The present invention also provides an efficient stacker which takes slices produced by a relatively rapid production machine and stacks the slices in a plurality of stacks. The number of slices may be selectively varied in the stacking locations allowing for greater control in the production process.
The foregoing description of the preferred embodiments of the present invention has been presented for purposes of illustration and description. The described embodiments are not intended to be exhaustive or to limit the invention to the precise form disclosed. Obviously many modifications and variations are possible in light of the above teachings. The embodiments which were described were chosen in order to best explain the principles of the invention and its practical applications. It is intended that the scope of the invention be defined by the following claims, including all equivalents.
|Cited Patent||Filing date||Publication date||Applicant||Title|
|US1546963 *||Feb 1, 1922||Jul 21, 1925||Biernbaum Charles M||Sealing apparatus|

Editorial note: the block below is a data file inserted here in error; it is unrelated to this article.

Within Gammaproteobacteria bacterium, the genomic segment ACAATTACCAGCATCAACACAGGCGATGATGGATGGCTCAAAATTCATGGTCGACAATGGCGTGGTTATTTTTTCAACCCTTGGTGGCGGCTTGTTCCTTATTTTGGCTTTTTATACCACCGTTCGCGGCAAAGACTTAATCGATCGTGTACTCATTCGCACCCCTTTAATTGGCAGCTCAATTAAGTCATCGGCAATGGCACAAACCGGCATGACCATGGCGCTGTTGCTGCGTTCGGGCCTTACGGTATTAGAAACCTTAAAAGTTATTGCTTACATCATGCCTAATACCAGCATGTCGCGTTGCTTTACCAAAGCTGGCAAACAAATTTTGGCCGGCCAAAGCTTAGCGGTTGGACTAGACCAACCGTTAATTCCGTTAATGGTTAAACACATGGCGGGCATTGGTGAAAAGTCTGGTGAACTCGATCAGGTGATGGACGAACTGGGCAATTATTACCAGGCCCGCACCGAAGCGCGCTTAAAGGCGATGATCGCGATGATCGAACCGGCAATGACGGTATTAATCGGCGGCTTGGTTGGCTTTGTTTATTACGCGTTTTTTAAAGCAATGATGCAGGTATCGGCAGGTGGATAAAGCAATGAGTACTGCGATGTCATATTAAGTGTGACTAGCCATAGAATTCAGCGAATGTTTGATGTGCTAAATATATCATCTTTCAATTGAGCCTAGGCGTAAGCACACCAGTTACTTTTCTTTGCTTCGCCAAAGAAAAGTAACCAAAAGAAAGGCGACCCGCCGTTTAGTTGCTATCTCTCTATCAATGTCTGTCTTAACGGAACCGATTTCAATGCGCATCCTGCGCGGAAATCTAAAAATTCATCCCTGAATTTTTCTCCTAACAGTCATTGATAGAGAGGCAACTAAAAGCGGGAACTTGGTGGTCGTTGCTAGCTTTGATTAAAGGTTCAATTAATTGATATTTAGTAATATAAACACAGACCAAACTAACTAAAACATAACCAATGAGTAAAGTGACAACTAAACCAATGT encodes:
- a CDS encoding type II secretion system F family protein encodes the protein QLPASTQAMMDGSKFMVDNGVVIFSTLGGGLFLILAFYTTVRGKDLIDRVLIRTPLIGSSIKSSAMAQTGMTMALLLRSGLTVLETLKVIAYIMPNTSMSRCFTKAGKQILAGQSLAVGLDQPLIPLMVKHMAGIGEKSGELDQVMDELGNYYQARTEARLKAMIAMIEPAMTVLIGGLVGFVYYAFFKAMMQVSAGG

|US1810864 *||Jan 9, 1931||Jun 16, 1931||Vogt Instant Freezers Inc||Process for the production of food product bricks|
|US1948570 *||Jun 20, 1930||Feb 27, 1934||Int Cigar Mach Co||Cigar cellophane-envelope end-crimping device|
|US2133348 *||Nov 9, 1934||Oct 18, 1938||American Mach & Foundry||Cooled delivery for wrapping machines|
|US2134862 *||Dec 22, 1937||Nov 1, 1938||Favorite Foods Ltd||Tamale machine|
|US2156466 *||Nov 27, 1935||May 2, 1939||Owens Illinois Glass Co||Method and apparatus for making packages|
|US2160367 *||Nov 27, 1937||May 30, 1939||Stokes & Smith Co||Method of making sealed packages|
|US2194451 *||Mar 20, 1936||Mar 19, 1940||Owens Illinois Glass Co||Package for coffee or the like|
|US2257823 *||Jan 15, 1940||Oct 7, 1941||Stokes & Smith Co||Method and apparatus for producing containers|
|US2460460 *||Jan 15, 1945||Feb 1, 1949||Langer Nicholas||Method of heat sealing and apparatus therefor|
|US2505603 *||Jul 15, 1947||Apr 25, 1950||Cellophane Sa||Process for the molding in their own packing of fusible or thermoplastic products|
|US2529732 *||Apr 15, 1947||Nov 14, 1950||Pneumatic Scale Corp||Container forming machine|